Caution: use all types of burning fuel only in a well-ventilated space
Make the tin can stove by turning a 1-gallon metal can (#10 can) upside-down and inserting a heating unit. An old metal bucket of any kind will serve the same purpose. A small tuna can (1.5 inches tall) with a rolled-up section of newspaper soaked with paraffin wax coiled tightly in it will provide heat for cooking (and a little warmth).
- How to make an emergency tin can stove: cut one end from a 1-gallon tin can or #10 can and discard. Punch 4-6 holes in side of can, both at the top and bottom (near the seam), to allow the heat to draft upward more efficiently. Place heating source unit on a non-flammable surface, start fire, set tin can stove over the burning heat source and use as a camp stove. Bricks, rocks, or any heat-safe material will hold flame at appropriate height for cooking purposes.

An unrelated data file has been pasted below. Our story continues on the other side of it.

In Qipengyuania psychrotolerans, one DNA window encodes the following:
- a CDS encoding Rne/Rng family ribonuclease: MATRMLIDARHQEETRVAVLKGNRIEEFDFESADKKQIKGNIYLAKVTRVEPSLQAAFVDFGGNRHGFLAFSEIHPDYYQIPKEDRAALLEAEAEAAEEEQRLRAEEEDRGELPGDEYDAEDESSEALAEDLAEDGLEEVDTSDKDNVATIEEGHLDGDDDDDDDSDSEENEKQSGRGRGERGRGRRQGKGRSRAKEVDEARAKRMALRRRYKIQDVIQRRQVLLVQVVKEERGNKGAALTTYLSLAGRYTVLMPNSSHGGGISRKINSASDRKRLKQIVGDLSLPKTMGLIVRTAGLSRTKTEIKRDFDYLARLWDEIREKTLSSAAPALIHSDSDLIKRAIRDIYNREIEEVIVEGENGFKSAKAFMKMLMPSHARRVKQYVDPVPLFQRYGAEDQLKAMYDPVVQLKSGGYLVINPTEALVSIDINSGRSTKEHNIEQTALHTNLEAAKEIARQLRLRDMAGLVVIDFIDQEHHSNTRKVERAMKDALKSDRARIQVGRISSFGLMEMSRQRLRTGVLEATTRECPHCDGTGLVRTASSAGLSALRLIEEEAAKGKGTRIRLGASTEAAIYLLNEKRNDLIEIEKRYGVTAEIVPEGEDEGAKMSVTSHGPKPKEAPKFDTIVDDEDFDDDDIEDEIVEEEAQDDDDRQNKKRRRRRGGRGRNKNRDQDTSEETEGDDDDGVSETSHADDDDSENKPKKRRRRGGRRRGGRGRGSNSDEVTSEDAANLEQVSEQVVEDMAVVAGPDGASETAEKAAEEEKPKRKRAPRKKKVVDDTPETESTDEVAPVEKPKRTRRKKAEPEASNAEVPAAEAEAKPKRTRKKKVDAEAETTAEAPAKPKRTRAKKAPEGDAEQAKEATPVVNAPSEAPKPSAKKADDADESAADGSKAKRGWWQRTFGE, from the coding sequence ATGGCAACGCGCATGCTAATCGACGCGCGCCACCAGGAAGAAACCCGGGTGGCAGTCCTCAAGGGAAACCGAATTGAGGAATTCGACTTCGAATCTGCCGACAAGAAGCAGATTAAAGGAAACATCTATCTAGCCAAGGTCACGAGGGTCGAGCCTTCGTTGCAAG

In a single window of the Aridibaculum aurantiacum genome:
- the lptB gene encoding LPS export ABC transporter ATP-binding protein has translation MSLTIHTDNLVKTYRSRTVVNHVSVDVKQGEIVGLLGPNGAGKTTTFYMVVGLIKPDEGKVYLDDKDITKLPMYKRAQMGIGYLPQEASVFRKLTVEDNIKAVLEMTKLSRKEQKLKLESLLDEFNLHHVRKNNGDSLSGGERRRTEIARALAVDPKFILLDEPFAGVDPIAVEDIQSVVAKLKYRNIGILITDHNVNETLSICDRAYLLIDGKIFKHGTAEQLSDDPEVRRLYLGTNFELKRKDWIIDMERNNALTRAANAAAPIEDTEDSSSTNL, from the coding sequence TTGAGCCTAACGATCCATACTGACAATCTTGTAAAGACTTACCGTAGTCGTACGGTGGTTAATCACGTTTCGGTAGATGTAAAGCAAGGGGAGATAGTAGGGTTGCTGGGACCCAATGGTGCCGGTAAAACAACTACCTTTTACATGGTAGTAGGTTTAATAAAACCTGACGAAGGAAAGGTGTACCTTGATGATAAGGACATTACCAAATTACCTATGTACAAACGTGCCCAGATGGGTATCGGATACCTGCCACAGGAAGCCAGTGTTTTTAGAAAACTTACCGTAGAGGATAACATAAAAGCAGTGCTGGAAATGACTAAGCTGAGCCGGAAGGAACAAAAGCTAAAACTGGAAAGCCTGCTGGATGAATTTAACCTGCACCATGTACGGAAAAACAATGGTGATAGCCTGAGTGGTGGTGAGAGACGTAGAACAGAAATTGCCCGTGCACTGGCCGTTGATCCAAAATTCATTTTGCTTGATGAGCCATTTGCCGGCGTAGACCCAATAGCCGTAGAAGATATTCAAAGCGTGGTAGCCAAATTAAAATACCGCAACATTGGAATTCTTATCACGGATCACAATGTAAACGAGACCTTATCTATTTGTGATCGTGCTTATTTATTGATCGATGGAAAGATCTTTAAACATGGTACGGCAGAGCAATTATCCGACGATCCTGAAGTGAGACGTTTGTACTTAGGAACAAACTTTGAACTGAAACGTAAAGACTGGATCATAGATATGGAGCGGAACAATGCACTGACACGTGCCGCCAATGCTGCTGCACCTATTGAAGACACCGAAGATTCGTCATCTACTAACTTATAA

- How to make the tin can stove heating unit: fold a double-size newspaper page length-wise, accordion-style, and force-fit into a tuna can. Pour paraffin or wax over the folded paper in the can. The paper acts as a wick. The wax burns hot and clean, providing adequate heat for emergency cooking, if positioned properly. This heat source will burn approximately 1-2 hours.
Alternate method for making the heat unit: cut corrugated paper cardboard into strips the height of the can, roll tightly, push into the can, then soak with wax and use as described.
Republished with permission from: Making the Best of Basics. Chapter 17: Energy and Fuels Storage. By James Stevens.